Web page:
Greece is defying the prevalent trend among the world’s industrialized nations for reducing tax rates in order to boost investment and competitiveness, a report published by the Organization for Economic Cooperation and Development (OECD) has shown. In contrast Greece has increased labor and corporate taxes, Value Added Tax as well as social contributions.
The report Tax Policy Reforms: OECD and Selected Partner Economies describes the major tax reforms that were implemented, legislated or announced in 2016 across the 35 OECD members as well as in Argentina and South Africa. The report identifies major tax policy trends and highlights that tax is increasingly being used as a key policy lever in the inclusive economic growth strategies of many countries.
Growth-stimulus through the tax system is being driven by cuts in corporate income tax rates, with 12 countries taking steps toward lower standard corporate tax rates during 2016, often as part of a gradual multi-year corporate tax reform. This continues a trend toward increased international tax competition identified in last year’s publication. At the same time, international cooperation to tackle base erosion and profit shifting (BEPS) is increasing, with countries implementing internationally agreed measures to protect their corporate tax bases against international tax avoidance.
Personal income tax cuts were enacted in many countries in 2016, generally increasing the progressivity of tax systems. This included cuts in personal income tax rates on low or middle income earners in 15 countries. Nonetheless, taxes on labour remain high overall and, with a few exceptions, there were only limited reductions in social security contributions in 2016.
“With taxes on labour remaining high in many countries, further action will be required to enhance incentives for employment and the creation of jobs so that tax systems become more conducive to inclusive growth,” said OECD General secretary Antonio Gurría.
The tax mix continues to shift towards labour and consumption taxes, although standard VAT-rates appear to have stabilised in 2016, with only one country (Greece) introducing an increase to its standard VAT rate.
Excise duties, particularly on tobacco, as well as taxes targeting transport fuels generally increased in 2016, as did incentives for the purchase and use of electric and hybrid vehicles. However, fuels used outside of the transport sector, which also cause considerable harm to the environment, continue to be taxed at relatively low rates.
Changes to property-related taxes increased in 2016, when compared to 2015, with a number of governments increasing recurrent taxes on immovable property, as well as introducing transaction taxes on both movable and immovable property.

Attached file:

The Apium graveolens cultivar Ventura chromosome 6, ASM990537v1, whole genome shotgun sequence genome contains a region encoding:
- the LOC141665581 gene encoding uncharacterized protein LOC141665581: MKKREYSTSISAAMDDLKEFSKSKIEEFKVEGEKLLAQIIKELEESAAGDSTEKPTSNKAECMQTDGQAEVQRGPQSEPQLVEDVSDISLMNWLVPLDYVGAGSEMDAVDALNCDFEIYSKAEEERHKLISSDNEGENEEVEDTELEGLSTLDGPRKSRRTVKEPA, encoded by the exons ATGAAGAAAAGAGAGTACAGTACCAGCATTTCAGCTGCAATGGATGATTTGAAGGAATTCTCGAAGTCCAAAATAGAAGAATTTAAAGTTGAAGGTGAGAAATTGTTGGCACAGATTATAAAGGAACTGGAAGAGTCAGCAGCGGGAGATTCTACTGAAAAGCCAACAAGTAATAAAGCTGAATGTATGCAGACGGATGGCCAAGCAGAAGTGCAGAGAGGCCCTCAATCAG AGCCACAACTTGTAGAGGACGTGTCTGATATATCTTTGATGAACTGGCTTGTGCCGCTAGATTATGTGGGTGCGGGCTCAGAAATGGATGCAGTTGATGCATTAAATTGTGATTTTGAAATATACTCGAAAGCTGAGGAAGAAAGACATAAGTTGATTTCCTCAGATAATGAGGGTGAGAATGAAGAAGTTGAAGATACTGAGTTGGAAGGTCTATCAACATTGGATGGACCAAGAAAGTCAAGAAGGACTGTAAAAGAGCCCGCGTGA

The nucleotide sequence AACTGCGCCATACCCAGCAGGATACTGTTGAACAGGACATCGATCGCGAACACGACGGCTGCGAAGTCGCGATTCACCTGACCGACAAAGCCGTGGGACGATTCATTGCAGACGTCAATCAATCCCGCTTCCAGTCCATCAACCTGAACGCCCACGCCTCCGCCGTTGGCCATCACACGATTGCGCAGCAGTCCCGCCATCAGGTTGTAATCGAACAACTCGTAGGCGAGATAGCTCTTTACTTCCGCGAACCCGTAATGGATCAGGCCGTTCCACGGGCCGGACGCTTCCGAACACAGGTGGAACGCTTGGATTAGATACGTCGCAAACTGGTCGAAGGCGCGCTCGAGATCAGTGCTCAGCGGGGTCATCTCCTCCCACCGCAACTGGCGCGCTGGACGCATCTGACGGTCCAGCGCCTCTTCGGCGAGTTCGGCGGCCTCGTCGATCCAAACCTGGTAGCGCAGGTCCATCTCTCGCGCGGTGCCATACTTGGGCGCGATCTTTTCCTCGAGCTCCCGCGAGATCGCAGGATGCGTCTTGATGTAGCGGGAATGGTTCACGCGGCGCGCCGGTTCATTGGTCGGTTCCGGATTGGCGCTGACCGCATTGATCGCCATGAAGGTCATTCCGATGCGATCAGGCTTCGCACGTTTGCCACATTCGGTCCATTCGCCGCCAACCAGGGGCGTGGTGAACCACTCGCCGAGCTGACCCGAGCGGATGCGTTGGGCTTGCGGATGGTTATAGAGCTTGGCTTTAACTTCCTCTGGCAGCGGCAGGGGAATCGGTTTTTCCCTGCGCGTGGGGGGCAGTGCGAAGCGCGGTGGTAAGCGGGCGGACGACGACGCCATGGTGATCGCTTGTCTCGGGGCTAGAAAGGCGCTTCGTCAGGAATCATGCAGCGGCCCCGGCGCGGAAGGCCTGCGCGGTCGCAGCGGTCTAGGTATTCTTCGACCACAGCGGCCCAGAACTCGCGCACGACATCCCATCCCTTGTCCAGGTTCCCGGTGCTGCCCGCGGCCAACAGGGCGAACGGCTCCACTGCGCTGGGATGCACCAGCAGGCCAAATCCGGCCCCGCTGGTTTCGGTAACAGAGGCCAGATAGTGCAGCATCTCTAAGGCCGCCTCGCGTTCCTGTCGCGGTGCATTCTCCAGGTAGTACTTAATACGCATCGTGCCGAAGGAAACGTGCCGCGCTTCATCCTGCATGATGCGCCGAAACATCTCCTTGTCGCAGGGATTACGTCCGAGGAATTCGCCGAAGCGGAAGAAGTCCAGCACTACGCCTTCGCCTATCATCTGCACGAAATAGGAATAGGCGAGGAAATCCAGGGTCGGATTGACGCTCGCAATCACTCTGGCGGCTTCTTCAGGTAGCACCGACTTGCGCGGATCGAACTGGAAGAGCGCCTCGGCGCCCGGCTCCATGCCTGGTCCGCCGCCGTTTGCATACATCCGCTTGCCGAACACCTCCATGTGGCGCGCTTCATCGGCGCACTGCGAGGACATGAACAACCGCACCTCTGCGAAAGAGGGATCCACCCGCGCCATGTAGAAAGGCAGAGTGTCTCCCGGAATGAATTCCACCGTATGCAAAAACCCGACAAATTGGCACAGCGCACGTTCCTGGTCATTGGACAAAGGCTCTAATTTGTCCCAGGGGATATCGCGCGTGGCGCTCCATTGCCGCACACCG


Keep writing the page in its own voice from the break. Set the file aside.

According to the report, in contrast to the majority of OECD member states, Greece has raised taxes and social security contributions as government policy is geared toward reaching fiscal targets, even though this inevitably harms the crisis-hit country’s competitiveness.
After the initial phase of the global financial crisis and the tendency to raise taxes and reduce spending in order to bolster revenues, the majority of OECD countries introduced growth-driven tax reforms. Greece may be among the European Union countries that have introduced radical tax reforms – along with Austria, Belgium, Hungary, Luxembourg and the Netherlands – but it is also the only one among them that increased taxes on labor and corporate profits.
It is worth noting that in the 2014-2015 period, 25 of the 32 countries for which data is available recorded an increase in tax-to-GDP levels. The report by the Paris-based organization mentions Greece as an exception to this trend as well, noting that the country was in recession in that two-year period.
In regards to corporate tax competition, eight OECD member states reduced rates in 2017 on an average of 2.7 percent, with Hungary slashing the rate to just 9 percent.
Between 2008 and 2016, Japan reduced corporate taxes by 10 percentage points from 39.5 percent and the UK from 28 percent to 20 percent in that same period. Finland, Spain, Slovenia and Sweden reduced corporate tax rates by 5-6 percentage points, in stark contrast to Greece, which together with Chile and Portugal, has the highest corporate tax rates in the OECD compared to 2008.
Many countries also offered breaks and reductions on income tax, particularly in the lower brackets, with Austria, Belgium, Hungary and the Netherlands also cutting social contributions in 2015-2016. Not so Greece, which in 2016 raised both, thereby increasing the overall burden on low-income earners by 1.5 percent.
Greece was also the only country in the OECD to raise value-added tax rates in 2016.
PS Surprise! All these other OECD member countries are not object of bailout agreements with creditors demanding back their loans. I was always believing IMF’s Christine Lagarde claiming “lowering wages was the key to boost competitiveness.” Maybe she was wrong with her usually wrong predictions and false calculations models.